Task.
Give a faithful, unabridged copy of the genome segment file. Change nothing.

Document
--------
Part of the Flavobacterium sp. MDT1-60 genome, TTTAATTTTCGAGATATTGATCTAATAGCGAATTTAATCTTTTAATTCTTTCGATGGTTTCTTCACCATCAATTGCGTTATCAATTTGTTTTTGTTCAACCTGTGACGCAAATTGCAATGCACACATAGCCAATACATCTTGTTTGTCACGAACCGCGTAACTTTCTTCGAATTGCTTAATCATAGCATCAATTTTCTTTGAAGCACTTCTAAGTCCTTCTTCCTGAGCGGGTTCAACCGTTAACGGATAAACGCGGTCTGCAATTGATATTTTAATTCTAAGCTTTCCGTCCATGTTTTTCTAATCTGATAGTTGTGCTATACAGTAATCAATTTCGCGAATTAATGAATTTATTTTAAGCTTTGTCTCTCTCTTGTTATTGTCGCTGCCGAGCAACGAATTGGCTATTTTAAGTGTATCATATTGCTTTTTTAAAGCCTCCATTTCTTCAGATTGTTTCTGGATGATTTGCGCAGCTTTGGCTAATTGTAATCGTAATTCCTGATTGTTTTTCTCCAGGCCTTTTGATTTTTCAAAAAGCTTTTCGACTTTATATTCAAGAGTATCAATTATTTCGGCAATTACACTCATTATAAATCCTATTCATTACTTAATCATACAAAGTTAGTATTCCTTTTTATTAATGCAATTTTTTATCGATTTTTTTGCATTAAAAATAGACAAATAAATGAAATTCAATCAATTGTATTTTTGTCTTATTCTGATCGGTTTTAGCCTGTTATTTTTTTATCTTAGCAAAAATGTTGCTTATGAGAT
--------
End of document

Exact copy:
Part of the Flavobacterium sp. MDT1-60 genome, TTTAATTTTCGAGATATTGATCTAATAGCGAATTTAATCTTTTAATTCTTTCGATGGTTTCTTCACCATCAATTGCGTTATCAATTTGTTTTTGTTCAACCTGTGACGCAAATTGCAATGCACACATAGCCAATACATCTTGTTTGTCACGAACCGCGTAACTTTCTTCGAATTGCTTAATCATAGCATCAATTTTCTTTGAAGCACTTCTAAGTCCTTCTTCCTGAGCGGGTTCAACCGTTAACGGATAAACGCGGTCTGCAATTGATATTTTAATTCTAAGCTTTCCGTCCATGTTTTTCTAATCTGATAGTTGTGCTATACAGTAATCAATTTCGCGAATTAATGAATTTATTTTAAGCTTTGTCTCTCTCTTGTTATTGTCGCTGCCGAGCAACGAATTGGCTATTTTAAGTGTATCATATTGCTTTTTTAAAGCCTCCATTTCTTCAGATTGTTTCTGGATGATTTGCGCAGCTTTGGCTAATTGTAATCGTAATTCCTGATTGTTTTTCTCCAGGCCTTTTGATTTTTCAAAAAGCTTTTCGACTTTATATTCAAGAGTATCAATTATTTCGGCAATTACACTCATTATAAATCCTATTCATTACTTAATCATACAAAGTTAGTATTCCTTTTTATTAATGCAATTTTTTATCGATTTTTTTGCATTAAAAATAGACAAATAAATGAAATTCAATCAATTGTATTTTTGTCTTATTCTGATCGGTTTTAGCCTGTTATTTTTTTATCTTAGCAAAAATGTTGCTTATGAGAT